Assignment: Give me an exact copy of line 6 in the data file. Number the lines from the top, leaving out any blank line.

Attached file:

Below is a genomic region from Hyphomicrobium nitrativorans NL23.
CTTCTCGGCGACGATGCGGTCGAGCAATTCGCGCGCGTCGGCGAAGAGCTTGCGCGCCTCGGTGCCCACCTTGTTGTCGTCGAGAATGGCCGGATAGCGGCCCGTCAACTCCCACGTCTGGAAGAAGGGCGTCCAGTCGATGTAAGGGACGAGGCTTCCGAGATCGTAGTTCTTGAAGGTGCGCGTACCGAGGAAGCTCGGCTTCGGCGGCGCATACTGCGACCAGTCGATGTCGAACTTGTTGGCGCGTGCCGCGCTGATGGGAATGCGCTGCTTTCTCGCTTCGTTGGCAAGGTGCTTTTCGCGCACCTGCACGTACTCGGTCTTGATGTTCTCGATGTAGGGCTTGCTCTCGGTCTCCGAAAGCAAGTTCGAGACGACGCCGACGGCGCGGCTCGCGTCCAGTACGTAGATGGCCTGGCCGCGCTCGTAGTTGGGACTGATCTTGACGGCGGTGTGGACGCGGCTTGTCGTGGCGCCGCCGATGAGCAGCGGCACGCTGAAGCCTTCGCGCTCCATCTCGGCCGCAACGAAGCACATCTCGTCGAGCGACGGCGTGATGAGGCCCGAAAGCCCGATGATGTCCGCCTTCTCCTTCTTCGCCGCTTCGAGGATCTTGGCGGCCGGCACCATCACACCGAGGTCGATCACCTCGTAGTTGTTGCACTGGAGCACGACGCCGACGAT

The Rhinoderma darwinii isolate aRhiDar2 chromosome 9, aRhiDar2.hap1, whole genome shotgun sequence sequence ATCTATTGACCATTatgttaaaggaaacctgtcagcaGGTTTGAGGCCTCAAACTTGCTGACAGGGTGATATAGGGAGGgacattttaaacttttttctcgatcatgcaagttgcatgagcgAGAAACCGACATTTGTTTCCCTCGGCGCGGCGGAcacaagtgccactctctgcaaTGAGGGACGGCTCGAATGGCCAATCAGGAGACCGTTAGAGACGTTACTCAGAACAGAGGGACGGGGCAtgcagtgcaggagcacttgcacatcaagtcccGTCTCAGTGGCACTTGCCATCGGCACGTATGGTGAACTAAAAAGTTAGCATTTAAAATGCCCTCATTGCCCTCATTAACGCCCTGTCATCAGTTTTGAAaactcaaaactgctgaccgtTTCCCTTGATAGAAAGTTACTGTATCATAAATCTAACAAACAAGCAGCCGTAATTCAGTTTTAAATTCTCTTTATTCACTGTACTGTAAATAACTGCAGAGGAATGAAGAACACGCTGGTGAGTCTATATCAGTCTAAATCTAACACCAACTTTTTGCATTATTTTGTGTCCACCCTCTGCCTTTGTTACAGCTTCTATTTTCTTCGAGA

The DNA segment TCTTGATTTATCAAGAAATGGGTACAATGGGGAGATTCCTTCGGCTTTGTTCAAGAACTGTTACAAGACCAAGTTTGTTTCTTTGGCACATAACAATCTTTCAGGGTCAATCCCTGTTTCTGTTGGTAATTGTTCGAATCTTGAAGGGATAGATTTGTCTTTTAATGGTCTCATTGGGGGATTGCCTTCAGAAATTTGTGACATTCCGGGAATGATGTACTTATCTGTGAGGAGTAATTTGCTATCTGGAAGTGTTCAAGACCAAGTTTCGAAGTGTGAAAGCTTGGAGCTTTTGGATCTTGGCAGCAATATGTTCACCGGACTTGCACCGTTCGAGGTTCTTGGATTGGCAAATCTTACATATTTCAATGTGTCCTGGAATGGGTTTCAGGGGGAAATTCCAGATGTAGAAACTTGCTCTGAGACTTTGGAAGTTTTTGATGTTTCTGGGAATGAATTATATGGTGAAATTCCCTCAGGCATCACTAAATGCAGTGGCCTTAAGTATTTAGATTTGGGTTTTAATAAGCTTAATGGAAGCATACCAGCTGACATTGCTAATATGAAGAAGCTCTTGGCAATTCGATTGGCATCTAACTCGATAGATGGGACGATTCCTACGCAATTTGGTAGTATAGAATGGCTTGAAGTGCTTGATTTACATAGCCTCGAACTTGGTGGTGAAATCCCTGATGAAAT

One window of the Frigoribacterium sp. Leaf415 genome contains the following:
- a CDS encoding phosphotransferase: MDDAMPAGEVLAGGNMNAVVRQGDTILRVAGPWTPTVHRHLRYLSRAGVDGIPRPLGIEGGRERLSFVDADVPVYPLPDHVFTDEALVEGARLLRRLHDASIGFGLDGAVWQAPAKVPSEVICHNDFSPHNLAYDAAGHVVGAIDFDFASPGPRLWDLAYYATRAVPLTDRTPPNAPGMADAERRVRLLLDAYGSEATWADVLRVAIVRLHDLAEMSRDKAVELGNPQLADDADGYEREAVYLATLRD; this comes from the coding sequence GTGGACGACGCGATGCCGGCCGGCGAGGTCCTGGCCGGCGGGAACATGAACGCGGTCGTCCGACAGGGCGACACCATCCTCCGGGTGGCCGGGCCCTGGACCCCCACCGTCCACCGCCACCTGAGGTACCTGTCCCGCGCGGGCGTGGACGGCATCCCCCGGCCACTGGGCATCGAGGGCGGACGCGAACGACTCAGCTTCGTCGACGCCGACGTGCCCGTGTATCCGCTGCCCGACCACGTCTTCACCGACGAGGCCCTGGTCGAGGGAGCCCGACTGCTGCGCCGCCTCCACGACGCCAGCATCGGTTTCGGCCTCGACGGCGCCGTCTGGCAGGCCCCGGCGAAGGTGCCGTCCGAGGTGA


- a CDS encoding phosphotransferase: MDDAMPAGEVLAGGNMNAVVRQGDTILRVAGPWTPTVHRHLRYLSRAGVDGIPRPLGIEGGRERLSFVDADVPVYPLPDHVFTDEALVEGARLLRRLHDASIGFGLDGAVWQAPAKVPSEVICHNDFSPHNLAYDAAGHVVGAIDFDFASPGPRLWDLAYYATRAVPLTDRTPPNAPGMADAERRVRLLLDAYGSEATWADVLRVAIVRLHDLAEMSRDKAVELGNPQLADDADGYEREAVYLATLRD; this comes from the coding sequence GTGGACGACGCGATGCCGGCCGGCGAGGTCCTGGCCGGCGGGAACATGAACGCGGTCGTCCGACAGGGCGACACCATCCTCCGGGTGGCCGGGCCCTGGACCCCCACCGTCCACCGCCACCTGAGGTACCTGTCCCGCGCGGGCGTGGACGGCATCCCCCGGCCACTGGGCATCGAGGGCGGACGCGAACGACTCAGCTTCGTCGACGCCGACGTGCCCGTGTATCCGCTGCCCGACCACGTCTTCACCGACGAGGCCCTGGTCGAGGGAGCCCGACTGCTGCGCCGCCTCCACGACGCCAGCATCGGTTTCGGCCTCGACGGCGCCGTCTGGCAGGCCCCGGCGAAGGTGCCGTCCGAGGTGA